Mary M
Tue, 10/09/2018 - 10:08am

The doctor refers specifically to the problems associated in other states with the recreational use of marijuana. He does not impugn the medicinal usage.

D. Robinson
Tue, 10/09/2018 - 5:30pm

No the federal government has blocked any kind of research with marijuana. After 10 years of treating epilepsy illegally the FDA has finally okd it for that use. Because the FDA okd it's use, it now has a legitimate medical use so it can't be classified as a schedule 1 drug anylonger. This btw was done in the last week.

D. Robinson
Tue, 10/09/2018 - 5:32pm

No the federal government has blocked any kind of research with marijuana. After 10 years of treating epilepsy illegally the FDA has finally okd it for that use. Because the FDA okd it's use, it now has a legitimate medical use so it can't be classified as a schedule 1 drug anylonger. This btw was done in the last week.

KathyinMichigan
Tue, 10/09/2018 - 9:27am

The larger concern should be about opiods.

Coolsheet
Tue, 10/09/2018 - 9:38am

And explain to me how the symptoms here are worse than alcohol.......

You anti-pot smokers are blubbering one-sided idiots.

Most of those scromiters have an allergic reaction.

And yeah look at Colorados economy, it's doing so bad right? Then look at Michigan. Completely blue collared and underpaid. Look at CA!!! They have one of the strongest economies in the world and were the first to adopt "medical" cannabis. They're doing horribly right? GTFOH

CJ008
Tue, 10/09/2018 - 11:00am

Of course California also has the highest poverty rate in the country, but who cares about poor people...
Actually, I’ll probably vote yes, and I agree that this is a very narrow minded point of view, but I’m not impressed by the reasonableness or the veracity of your arguments.

D. Robinson
Tue, 10/09/2018 - 4:28pm

The highest population of poor is not California, it's Ohio, check it out for yourself . Don't spew facts when in your ignorance are not facts at all. Don't compare numbers when you are talking about the most populist state it isn't fact and has no bearing on our conversation.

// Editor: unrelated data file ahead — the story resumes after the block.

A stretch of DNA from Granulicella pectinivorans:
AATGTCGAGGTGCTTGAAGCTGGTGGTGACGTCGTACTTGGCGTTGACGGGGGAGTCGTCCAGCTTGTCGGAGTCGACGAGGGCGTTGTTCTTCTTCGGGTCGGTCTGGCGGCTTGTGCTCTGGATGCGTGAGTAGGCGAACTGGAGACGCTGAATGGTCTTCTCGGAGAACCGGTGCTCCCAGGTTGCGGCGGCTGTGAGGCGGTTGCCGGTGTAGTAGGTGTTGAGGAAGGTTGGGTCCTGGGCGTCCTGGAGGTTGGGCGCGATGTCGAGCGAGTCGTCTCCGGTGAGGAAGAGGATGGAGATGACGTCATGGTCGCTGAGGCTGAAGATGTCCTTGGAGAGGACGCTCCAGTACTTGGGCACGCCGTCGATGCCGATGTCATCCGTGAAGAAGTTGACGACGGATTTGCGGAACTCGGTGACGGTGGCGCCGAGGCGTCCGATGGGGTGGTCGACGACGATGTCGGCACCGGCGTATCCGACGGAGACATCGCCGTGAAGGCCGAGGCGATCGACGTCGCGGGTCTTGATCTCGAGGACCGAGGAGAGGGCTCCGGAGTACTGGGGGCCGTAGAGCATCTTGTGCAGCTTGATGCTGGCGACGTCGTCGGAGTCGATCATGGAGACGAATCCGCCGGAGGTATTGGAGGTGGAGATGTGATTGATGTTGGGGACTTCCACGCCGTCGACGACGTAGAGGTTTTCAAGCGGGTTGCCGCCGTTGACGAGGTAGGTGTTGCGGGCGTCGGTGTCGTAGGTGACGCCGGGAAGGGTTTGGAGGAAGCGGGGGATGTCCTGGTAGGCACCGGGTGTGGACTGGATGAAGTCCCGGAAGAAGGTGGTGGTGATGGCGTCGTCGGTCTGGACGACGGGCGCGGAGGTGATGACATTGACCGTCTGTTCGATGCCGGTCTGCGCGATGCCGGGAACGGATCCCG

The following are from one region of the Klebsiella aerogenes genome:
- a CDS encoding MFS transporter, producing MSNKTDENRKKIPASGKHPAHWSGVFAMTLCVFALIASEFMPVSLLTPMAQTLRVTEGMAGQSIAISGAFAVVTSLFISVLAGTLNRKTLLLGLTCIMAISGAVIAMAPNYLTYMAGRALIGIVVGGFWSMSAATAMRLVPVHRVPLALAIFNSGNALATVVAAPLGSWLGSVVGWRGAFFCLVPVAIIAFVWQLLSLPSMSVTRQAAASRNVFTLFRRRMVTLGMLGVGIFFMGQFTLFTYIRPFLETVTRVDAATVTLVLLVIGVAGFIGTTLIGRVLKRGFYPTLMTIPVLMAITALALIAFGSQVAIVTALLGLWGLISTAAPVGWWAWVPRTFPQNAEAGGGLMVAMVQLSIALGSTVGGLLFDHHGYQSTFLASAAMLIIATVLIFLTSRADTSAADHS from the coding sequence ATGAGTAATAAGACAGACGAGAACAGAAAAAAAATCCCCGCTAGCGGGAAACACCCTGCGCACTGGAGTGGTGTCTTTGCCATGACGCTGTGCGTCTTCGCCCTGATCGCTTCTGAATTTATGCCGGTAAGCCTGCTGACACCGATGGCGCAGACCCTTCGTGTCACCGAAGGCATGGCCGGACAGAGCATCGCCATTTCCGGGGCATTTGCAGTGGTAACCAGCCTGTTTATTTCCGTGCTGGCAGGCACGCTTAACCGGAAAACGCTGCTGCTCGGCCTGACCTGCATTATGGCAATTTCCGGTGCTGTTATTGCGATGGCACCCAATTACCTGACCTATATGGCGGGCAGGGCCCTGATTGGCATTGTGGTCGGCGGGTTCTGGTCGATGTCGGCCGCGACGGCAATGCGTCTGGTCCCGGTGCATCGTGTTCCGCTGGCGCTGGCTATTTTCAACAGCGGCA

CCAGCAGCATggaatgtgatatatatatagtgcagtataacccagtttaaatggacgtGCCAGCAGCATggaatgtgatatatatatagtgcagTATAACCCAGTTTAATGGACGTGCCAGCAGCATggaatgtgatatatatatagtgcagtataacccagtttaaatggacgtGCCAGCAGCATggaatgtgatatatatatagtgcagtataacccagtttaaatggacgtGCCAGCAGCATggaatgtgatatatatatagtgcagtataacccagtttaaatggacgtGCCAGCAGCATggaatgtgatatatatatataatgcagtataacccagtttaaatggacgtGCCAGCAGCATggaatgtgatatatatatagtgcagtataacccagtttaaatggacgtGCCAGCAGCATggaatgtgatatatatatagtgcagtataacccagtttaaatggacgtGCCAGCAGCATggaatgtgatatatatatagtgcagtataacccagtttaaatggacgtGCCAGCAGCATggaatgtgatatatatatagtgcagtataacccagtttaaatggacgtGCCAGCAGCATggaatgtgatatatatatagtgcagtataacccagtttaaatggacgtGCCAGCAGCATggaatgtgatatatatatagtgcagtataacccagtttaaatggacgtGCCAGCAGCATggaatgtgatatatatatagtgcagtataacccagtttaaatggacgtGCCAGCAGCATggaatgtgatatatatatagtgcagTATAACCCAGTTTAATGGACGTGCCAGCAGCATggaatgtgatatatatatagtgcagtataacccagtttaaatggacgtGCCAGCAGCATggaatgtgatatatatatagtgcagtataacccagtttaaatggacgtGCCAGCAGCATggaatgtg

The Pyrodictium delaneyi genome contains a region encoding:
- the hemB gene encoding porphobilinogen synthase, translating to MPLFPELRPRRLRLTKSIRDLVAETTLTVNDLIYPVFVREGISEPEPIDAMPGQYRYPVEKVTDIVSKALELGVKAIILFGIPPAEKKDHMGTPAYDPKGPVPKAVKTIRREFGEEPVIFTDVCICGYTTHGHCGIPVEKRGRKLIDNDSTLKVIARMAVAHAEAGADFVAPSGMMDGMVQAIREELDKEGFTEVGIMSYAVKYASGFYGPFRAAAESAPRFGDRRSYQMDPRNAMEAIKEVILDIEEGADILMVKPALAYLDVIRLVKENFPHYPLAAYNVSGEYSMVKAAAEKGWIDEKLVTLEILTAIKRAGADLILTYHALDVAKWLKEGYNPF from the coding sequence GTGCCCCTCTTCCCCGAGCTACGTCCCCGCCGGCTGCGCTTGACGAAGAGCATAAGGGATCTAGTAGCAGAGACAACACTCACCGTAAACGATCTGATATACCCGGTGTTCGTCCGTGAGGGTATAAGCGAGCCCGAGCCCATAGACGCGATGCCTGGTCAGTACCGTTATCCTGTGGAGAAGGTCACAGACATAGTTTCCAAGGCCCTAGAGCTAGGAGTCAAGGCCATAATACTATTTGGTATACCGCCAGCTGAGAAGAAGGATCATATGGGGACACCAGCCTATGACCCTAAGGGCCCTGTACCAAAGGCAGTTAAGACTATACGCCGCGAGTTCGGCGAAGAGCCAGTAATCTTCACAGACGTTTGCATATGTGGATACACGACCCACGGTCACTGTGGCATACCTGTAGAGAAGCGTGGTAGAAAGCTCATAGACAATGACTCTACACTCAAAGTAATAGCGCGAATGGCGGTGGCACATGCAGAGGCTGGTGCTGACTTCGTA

Therb
Tue, 10/09/2018 - 9:54pm

Populous maybe?

Matt
Tue, 10/09/2018 - 1:36pm

Honestly I don't care how much pot you smoke, and definitely prefer you're not housed at tax payer expense because of it , but let's get a count on how many junkies and meth heads started out smoking pot?

And Ya, I'm sure that the shlubs working in the pot bars are hauling down the big bucks!!!!

ozzfest
Tue, 10/09/2018 - 8:52pm

I wonder how many started out with alcohol or tobacco.

SeriouslyDumbfolks
Sat, 11/17/2018 - 2:19pm

How about lets get a count on the countless lives ruined ny opiate addiction! How many junkies and meth heads had normal lives before ending up where they are? Has nothing to do with weed. Btw, what does the shlubs working at the pot bar have to do with any of this? Are you disparaging them bc you assume them to less educated than most or are you simply pointing out minimum wage workers, etc. ? I dont get your point. Smoking pot is NOT a precursor to harder drugs.

It creates jobs, revenue, taxes. Marijuana is beneficial for a myriad of reason, go tell the people suffering from cancer, seizures, ptsd, depression, chronic pain that medicine does nobody any good. You people with your limited fucking knowledge drive me nuts. Dr this Dr. that, whatever. Pot doesnt change DNA, my hell! How long has marijuana been around...(hint: it wasnt the 60's) think real hard for a second. Ha.. changes your DNA, thats some funny stuff right there

Thomas E Graham
Tue, 10/09/2018 - 9:39am

First off, two honorable people can look at the same issue in two different lights and have conflicting opinions without disrespecting the other person. Please don't construe this comment as disrespect toward the doctor.